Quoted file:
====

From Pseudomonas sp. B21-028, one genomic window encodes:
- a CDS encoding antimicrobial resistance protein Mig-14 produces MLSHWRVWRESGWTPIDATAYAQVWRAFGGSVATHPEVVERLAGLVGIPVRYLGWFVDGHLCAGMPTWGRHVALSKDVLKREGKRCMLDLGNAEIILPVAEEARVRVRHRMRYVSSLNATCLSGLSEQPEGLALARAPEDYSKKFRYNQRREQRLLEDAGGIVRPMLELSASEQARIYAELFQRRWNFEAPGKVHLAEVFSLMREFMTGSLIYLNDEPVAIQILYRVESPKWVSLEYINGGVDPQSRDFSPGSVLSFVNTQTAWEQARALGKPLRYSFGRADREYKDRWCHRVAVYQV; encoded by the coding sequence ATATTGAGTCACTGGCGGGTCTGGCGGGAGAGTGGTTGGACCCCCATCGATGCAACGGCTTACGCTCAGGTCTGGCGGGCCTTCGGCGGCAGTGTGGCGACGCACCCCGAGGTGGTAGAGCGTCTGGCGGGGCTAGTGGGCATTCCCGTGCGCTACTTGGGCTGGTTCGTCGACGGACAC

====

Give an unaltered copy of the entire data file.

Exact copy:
From Pseudomonas sp. B21-028, one genomic window encodes:
- a CDS encoding antimicrobial resistance protein Mig-14 produces MLSHWRVWRESGWTPIDATAYAQVWRAFGGSVATHPEVVERLAGLVGIPVRYLGWFVDGHLCAGMPTWGRHVALSKDVLKREGKRCMLDLGNAEIILPVAEEARVRVRHRMRYVSSLNATCLSGLSEQPEGLALARAPEDYSKKFRYNQRREQRLLEDAGGIVRPMLELSASEQARIYAELFQRRWNFEAPGKVHLAEVFSLMREFMTGSLIYLNDEPVAIQILYRVESPKWVSLEYINGGVDPQSRDFSPGSVLSFVNTQTAWEQARALGKPLRYSFGRADREYKDRWCHRVAVYQV; encoded by the coding sequence ATATTGAGTCACTGGCGGGTCTGGCGGGAGAGTGGTTGGACCCCCATCGATGCAACGGCTTACGCTCAGGTCTGGCGGGCCTTCGGCGGCAGTGTGGCGACGCACCCCGAGGTGGTAGAGCGTCTGGCGGGGCTAGTGGGCATTCCCGTGCGCTACTTGGGCTGGTTCGTCGACGGACAC